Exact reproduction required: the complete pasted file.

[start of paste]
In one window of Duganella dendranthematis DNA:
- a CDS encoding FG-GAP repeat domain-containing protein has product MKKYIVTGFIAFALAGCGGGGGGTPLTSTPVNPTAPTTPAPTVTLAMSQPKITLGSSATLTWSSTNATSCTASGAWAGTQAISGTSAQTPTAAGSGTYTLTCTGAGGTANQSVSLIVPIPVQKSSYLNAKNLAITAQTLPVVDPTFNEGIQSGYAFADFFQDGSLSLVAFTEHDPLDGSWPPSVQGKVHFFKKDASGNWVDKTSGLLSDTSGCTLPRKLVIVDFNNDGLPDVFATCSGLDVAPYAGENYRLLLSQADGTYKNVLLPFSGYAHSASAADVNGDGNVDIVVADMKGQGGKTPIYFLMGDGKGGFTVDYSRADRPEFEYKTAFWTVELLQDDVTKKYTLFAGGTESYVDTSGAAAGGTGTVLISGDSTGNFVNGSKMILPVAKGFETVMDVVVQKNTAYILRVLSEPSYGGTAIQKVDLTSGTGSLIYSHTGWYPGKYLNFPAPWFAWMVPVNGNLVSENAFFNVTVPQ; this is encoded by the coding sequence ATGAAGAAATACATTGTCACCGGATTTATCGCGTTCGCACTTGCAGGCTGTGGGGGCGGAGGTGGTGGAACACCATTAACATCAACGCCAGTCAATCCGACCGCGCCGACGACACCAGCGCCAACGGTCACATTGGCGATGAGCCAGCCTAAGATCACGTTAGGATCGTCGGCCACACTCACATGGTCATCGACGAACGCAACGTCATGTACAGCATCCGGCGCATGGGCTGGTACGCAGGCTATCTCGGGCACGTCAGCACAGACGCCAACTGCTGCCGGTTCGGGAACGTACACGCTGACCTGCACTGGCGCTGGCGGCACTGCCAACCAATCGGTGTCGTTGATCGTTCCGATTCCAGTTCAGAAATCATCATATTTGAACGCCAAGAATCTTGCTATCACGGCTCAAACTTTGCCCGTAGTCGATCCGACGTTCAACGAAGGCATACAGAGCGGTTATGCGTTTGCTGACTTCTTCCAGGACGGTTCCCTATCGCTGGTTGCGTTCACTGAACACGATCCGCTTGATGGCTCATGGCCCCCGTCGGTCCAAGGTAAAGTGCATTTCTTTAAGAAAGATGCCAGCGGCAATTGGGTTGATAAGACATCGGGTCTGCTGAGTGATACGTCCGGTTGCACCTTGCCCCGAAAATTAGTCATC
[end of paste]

In one window of Duganella dendranthematis DNA:
- a CDS encoding FG-GAP repeat domain-containing protein has product MKKYIVTGFIAFALAGCGGGGGGTPLTSTPVNPTAPTTPAPTVTLAMSQPKITLGSSATLTWSSTNATSCTASGAWAGTQAISGTSAQTPTAAGSGTYTLTCTGAGGTANQSVSLIVPIPVQKSSYLNAKNLAITAQTLPVVDPTFNEGIQSGYAFADFFQDGSLSLVAFTEHDPLDGSWPPSVQGKVHFFKKDASGNWVDKTSGLLSDTSGCTLPRKLVIVDFNNDGLPDVFATCSGLDVAPYAGENYRLLLSQADGTYKNVLLPFSGYAHSASAADVNGDGNVDIVVADMKGQGGKTPIYFLMGDGKGGFTVDYSRADRPEFEYKTAFWTVELLQDDVTKKYTLFAGGTESYVDTSGAAAGGTGTVLISGDSTGNFVNGSKMILPVAKGFETVMDVVVQKNTAYILRVLSEPSYGGTAIQKVDLTSGTGSLIYSHTGWYPGKYLNFPAPWFAWMVPVNGNLVSENAFFNVTVPQ; this is encoded by the coding sequence ATGAAGAAATACATTGTCACCGGATTTATCGCGTTCGCACTTGCAGGCTGTGGGGGCGGAGGTGGTGGAACACCATTAACATCAACGCCAGTCAATCCGACCGCGCCGACGACACCAGCGCCAACGGTCACATTGGCGATGAGCCAGCCTAAGATCACGTTAGGATCGTCGGCCACACTCACATGGTCATCGACGAACGCAACGTCATGTACAGCATCCGGCGCATGGGCTGGTACGCAGGCTATCTCGGGCACGTCAGCACAGACGCCAACTGCTGCCGGTTCGGGAACGTACACGCTGACCTGCACTGGCGCTGGCGGCACTGCCAACCAATCGGTGTCGTTGATCGTTCCGATTCCAGTTCAGAAATCATCATATTTGAACGCCAAGAATCTTGCTATCACGGCTCAAACTTTGCCCGTAGTCGATCCGACGTTCAACGAAGGCATACAGAGCGGTTATGCGTTTGCTGACTTCTTCCAGGACGGTTCCCTATCGCTGGTTGCGTTCACTGAACACGATCCGCTTGATGGCTCATGGCCCCCGTCGGTCCAAGGTAAAGTGCATTTCTTTAAGAAAGATGCCAGCGGCAATTGGGTTGATAAGACATCGGGTCTGCTGAGTGATACGTCCGGTTGCACCTTGCCCCGAAAATTAGTCATC